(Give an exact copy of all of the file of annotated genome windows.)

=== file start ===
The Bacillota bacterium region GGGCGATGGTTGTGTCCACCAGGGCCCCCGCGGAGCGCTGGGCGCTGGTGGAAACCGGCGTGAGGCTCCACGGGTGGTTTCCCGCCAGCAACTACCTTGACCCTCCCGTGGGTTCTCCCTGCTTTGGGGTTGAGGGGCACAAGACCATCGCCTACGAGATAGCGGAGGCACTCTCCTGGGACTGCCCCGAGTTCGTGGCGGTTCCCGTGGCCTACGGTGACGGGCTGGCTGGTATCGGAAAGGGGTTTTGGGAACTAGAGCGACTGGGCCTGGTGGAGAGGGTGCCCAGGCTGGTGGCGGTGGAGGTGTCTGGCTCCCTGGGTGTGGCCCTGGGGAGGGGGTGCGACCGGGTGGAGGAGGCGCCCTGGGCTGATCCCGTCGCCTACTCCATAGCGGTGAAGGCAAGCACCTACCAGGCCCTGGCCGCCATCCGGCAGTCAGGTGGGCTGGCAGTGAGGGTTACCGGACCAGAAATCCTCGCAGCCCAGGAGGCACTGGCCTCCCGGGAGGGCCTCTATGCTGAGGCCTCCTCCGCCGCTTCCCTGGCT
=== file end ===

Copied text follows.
The Bacillota bacterium region GGGCGATGGTTGTGTCCACCAGGGCCCCCGCGGAGCGCTGGGCGCTGGTGGAAACCGGCGTGAGGCTCCACGGGTGGTTTCCCGCCAGCAACTACCTTGACCCTCCCGTGGGTTCTCCCTGCTTTGGGGTTGAGGGGCACAAGACCATCGCCTACGAGATAGCGGAGGCACTCTCCTGGGACTGCCCCGAGTTCGTGGCGGTTCCCGTGGCCTACGGTGACGGGCTGGCTGGTATCGGAAAGGGGTTTTGGGAACTAGAGCGACTGGGCCTGGTGGAGAGGGTGCCCAGGCTGGTGGCGGTGGAGGTGTCTGGCTCCCTGGGTGTGGCCCTGGGGAGGGGGTGCGACCGGGTGGAGGAGGCGCCCTGGGCTGATCCCGTCGCCTACTCCATAGCGGTGAAGGCAAGCACCTACCAGGCCCTGGCCGCCATCCGGCAGTCAGGTGGGCTGGCAGTGAGGGTTACCGGACCAGAAATCCTCGCAGCCCAGGAGGCACTGGCCTCCCGGGAGGGCCTCTATGCTGAGGCCTCCTCCGCCGCTTCCCTGGCT